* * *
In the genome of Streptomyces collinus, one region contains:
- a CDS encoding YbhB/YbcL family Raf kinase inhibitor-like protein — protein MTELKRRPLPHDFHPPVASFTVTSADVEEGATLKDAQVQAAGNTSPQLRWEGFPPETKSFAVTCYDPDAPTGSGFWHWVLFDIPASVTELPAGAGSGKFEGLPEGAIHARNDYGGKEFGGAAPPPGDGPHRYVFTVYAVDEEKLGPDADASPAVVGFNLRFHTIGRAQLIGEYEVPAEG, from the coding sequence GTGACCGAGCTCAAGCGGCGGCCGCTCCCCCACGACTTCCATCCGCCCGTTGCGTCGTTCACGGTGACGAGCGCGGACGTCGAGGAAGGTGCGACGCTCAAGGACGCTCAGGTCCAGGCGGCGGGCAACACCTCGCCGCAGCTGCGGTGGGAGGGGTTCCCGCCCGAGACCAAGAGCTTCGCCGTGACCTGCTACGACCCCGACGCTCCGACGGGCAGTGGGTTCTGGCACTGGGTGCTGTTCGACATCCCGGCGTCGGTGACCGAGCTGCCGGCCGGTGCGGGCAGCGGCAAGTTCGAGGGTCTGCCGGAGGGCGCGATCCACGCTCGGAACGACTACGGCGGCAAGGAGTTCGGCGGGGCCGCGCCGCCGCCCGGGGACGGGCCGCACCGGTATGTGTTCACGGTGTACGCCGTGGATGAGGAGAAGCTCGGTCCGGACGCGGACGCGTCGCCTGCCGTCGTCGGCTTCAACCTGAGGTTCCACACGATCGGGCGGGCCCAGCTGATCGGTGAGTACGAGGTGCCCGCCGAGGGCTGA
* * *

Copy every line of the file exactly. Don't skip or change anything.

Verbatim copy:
In the genome of Streptomyces collinus, one region contains:
- a CDS encoding YbhB/YbcL family Raf kinase inhibitor-like protein — protein MTELKRRPLPHDFHPPVASFTVTSADVEEGATLKDAQVQAAGNTSPQLRWEGFPPETKSFAVTCYDPDAPTGSGFWHWVLFDIPASVTELPAGAGSGKFEGLPEGAIHARNDYGGKEFGGAAPPPGDGPHRYVFTVYAVDEEKLGPDADASPAVVGFNLRFHTIGRAQLIGEYEVPAEG, from the coding sequence GTGACCGAGCTCAAGCGGCGGCCGCTCCCCCACGACTTCCATCCGCCCGTTGCGTCGTTCACGGTGACGAGCGCGGACGTCGAGGAAGGTGCGACGCTCAAGGACGCTCAGGTCCAGGCGGCGGGCAACACCTCGCCGCAGCTGCGGTGGGAGGGGTTCCCGCCCGAGACCAAGAGCTTCGCCGTGACCTGCTACGACCCCGACGCTCCGACGGGCAGTGGGTTCTGGCACTGGGTGCTGTTCGACATCCCGGCGTCGGTGACCGAGCTGCCGGCCGGTGCGGGCAGCGGCAAGTTCGAGGGTCTGCCGGAGGGCGCGATCCACGCTCGGAACGACTACGGCGGCAAGGAGTTCGGCGGGGCCGCGCCGCCGCCCGGGGACGGGCCGCACCGGTATGTGTTCACGGTGTACGCCGTGGATGAGGAGAAGCTCGGTCCGGACGCGGACGCGTCGCCTGCCGTCGTCGGCTTCAACCTGAGGTTCCACACGATCGGGCGGGCCCAGCTGATCGGTGAGTACGAGGTGCCCGCCGAGGGCTGA